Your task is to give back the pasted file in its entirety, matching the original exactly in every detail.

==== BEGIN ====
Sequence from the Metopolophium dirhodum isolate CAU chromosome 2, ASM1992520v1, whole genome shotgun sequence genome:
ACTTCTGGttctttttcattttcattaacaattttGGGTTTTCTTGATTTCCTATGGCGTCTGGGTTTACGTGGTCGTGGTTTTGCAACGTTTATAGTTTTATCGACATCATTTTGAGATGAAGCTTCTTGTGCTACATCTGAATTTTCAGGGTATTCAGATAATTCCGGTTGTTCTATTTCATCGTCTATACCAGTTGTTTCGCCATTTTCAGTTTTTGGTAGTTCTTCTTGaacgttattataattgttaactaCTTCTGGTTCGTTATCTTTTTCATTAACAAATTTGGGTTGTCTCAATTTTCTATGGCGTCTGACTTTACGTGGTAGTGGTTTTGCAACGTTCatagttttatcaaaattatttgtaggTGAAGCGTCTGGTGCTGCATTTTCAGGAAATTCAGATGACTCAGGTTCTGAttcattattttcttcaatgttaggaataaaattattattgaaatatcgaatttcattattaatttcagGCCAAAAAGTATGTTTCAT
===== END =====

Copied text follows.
Sequence from the Metopolophium dirhodum isolate CAU chromosome 2, ASM1992520v1, whole genome shotgun sequence genome:
ACTTCTGGttctttttcattttcattaacaattttGGGTTTTCTTGATTTCCTATGGCGTCTGGGTTTACGTGGTCGTGGTTTTGCAACGTTTATAGTTTTATCGACATCATTTTGAGATGAAGCTTCTTGTGCTACATCTGAATTTTCAGGGTATTCAGATAATTCCGGTTGTTCTATTTCATCGTCTATACCAGTTGTTTCGCCATTTTCAGTTTTTGGTAGTTCTTCTTGaacgttattataattgttaactaCTTCTGGTTCGTTATCTTTTTCATTAACAAATTTGGGTTGTCTCAATTTTCTATGGCGTCTGACTTTACGTGGTAGTGGTTTTGCAACGTTCatagttttatcaaaattatttgtaggTGAAGCGTCTGGTGCTGCATTTTCAGGAAATTCAGATGACTCAGGTTCTGAttcattattttcttcaatgttaggaataaaattattattgaaatatcgaatttcattattaatttcagGCCAAAAAGTATGTTTCAT